Acceleration due to gravity

  • Thread starter ACLerok
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  • #1
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a 2.50-kg stone thrown upward from the ground at 14. m/s returns to the ground in 9. s

my question is: is it possible to find the acceleration due to gravity? (keep in mind this is not taken from earth.)
 

Answers and Replies

  • #2
jamesrc
Science Advisor
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Sure. Assuming that gravity is the only thing accelerating the object (i.e., there's no air resistance or anything), you can use the following equation:

[tex] a = \frac{\Delta v}{\Delta t} [/tex]

Here, vo = +14 m/s (the velocity it was thrown at, Δt = 9 s, the elapsed time, and v = -14 m/s. That initial kinetic energy was traded off for gravitational potential energy on the way up, and then given back as kinetic energy on the way down, so it ended up with the same magnitude velocity (remember that we said no energy was lost to air resistance or anything like that).
 
  • #3
769
38
Yes. The stone will have the same velocity when it hits the ground as it did when it originally left. Conservation of energy. As the stone reaches maximum height, all of its kinetic energy will have been converted to gravitational potential energy. As the stone falls, this potential energy will be converted back to kinetic energy.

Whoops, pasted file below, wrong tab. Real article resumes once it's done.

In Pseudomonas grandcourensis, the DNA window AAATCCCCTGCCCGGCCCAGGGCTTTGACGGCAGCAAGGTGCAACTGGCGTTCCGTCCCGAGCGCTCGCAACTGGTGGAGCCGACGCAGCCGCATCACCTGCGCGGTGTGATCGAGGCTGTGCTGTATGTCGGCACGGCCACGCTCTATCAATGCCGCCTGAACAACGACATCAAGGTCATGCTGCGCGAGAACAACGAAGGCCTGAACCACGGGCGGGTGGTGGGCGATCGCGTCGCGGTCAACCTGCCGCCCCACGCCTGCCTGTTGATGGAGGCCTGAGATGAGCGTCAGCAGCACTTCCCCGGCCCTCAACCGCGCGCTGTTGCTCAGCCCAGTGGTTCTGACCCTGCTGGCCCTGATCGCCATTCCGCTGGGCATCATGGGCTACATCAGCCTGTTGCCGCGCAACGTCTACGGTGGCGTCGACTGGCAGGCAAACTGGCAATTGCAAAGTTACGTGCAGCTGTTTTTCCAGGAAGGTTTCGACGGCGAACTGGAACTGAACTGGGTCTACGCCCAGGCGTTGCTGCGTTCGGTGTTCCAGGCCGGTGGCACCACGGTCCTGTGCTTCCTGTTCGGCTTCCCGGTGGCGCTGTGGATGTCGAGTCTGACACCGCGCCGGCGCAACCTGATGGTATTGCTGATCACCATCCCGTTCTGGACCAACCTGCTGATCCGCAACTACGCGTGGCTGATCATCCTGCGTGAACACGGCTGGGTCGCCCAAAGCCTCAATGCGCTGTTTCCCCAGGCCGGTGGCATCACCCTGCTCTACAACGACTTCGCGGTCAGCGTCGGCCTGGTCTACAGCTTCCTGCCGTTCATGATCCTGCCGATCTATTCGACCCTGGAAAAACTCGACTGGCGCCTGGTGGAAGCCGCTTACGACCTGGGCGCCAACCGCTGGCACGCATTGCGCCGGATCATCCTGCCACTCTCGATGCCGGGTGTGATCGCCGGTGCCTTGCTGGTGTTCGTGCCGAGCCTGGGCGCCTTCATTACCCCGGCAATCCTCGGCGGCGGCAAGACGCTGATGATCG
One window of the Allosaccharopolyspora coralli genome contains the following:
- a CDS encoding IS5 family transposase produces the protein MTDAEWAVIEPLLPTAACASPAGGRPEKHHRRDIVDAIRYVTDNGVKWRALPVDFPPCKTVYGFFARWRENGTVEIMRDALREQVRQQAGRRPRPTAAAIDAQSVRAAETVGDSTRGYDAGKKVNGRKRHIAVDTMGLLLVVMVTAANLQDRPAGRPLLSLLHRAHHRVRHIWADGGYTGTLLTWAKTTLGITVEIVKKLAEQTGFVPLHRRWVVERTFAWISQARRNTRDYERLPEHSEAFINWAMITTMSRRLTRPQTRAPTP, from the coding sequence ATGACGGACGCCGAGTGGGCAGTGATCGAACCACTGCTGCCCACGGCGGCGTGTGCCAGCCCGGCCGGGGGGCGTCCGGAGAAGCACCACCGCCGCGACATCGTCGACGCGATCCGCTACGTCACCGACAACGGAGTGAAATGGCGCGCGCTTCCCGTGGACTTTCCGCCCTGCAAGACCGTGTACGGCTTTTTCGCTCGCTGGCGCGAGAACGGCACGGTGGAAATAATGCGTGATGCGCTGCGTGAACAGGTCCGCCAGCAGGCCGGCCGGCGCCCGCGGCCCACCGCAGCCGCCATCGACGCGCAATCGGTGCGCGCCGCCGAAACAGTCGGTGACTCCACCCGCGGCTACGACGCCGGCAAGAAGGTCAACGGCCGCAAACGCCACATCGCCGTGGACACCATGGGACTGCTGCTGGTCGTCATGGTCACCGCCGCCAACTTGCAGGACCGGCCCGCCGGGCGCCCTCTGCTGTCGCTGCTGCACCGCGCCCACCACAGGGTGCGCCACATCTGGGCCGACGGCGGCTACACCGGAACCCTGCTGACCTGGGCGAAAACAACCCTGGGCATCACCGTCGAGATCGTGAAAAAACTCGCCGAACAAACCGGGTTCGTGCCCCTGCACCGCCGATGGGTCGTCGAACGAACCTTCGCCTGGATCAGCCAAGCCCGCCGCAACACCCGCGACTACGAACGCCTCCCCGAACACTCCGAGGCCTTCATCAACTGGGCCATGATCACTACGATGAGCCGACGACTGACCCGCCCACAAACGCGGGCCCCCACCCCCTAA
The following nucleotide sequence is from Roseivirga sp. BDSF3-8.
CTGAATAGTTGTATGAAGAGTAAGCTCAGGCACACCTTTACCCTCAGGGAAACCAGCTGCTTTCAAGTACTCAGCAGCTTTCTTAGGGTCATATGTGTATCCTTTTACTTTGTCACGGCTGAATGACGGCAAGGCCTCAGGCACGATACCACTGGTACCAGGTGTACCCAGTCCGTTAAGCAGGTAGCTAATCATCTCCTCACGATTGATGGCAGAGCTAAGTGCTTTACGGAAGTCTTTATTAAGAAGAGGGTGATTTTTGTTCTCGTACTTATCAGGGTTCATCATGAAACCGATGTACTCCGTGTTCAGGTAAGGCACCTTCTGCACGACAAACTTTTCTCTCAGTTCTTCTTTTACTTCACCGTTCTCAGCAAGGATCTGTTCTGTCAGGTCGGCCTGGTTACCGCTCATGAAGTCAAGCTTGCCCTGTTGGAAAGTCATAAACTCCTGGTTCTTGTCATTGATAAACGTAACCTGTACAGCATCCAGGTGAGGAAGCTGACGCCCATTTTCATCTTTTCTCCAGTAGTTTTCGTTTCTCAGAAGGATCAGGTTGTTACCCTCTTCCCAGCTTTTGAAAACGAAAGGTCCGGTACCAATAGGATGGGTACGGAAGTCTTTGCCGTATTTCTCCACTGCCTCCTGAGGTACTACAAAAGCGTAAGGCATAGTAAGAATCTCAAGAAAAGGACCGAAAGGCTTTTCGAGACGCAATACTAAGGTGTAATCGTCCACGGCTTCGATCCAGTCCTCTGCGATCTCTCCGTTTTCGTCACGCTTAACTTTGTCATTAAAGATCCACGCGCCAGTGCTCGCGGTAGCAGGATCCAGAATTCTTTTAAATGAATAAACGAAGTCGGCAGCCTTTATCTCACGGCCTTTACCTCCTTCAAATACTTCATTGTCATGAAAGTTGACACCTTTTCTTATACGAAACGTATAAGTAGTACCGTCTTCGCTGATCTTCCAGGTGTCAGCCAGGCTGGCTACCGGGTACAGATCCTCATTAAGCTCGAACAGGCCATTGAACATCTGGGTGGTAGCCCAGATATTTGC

Knowing the original velocity and Time, acceleration is easy to calculate.

lol, you beat me to it James!
 
  • #4
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so is the acceleration 28/9 m/s^2?
 
  • #5
769
38
I missed something here. The original question stated: a 2.50-kg stone thrown upward from the ground at 14. m/s returns to the ground in 9. s

This means that it took 9 seconds from the time it left the ground until it fell back down. that's 4.5 seconds each way. When the stone reaches it's maximum height, it will have a velocity of 0 m/s. We know that it will impact the ground at a V of 14 m/s and it will take 4.5 seconds to go from 0 m/s to 14 m/s. So...
[tex] a = \frac{V}{t} = \frac{14 m/s}{4.5 s} = 3.11 m/s^2[/tex]
 
Last edited:
  • #6
769
38
Originally posted by ACLerok
so is the acceleration 28/9 m/s^2?
Actually that works out as well since the round trip took nine seconds and +14 m/s - -14 m/s = 28 m/s. So 28/9 is correct as well.

ugh, it's to late for this. :smile:
 
  • #7
Originally posted by Jimmy
Yes. The stone will have the same velocity when it hits the ground as it did when it originally left.
Not to nitpick, but isn't "same speed" more appropriate than "same velocity"?
 
  • #8
769
38
Please, nitpick. I goofed. Yes, same speed would be more appropriate.
 

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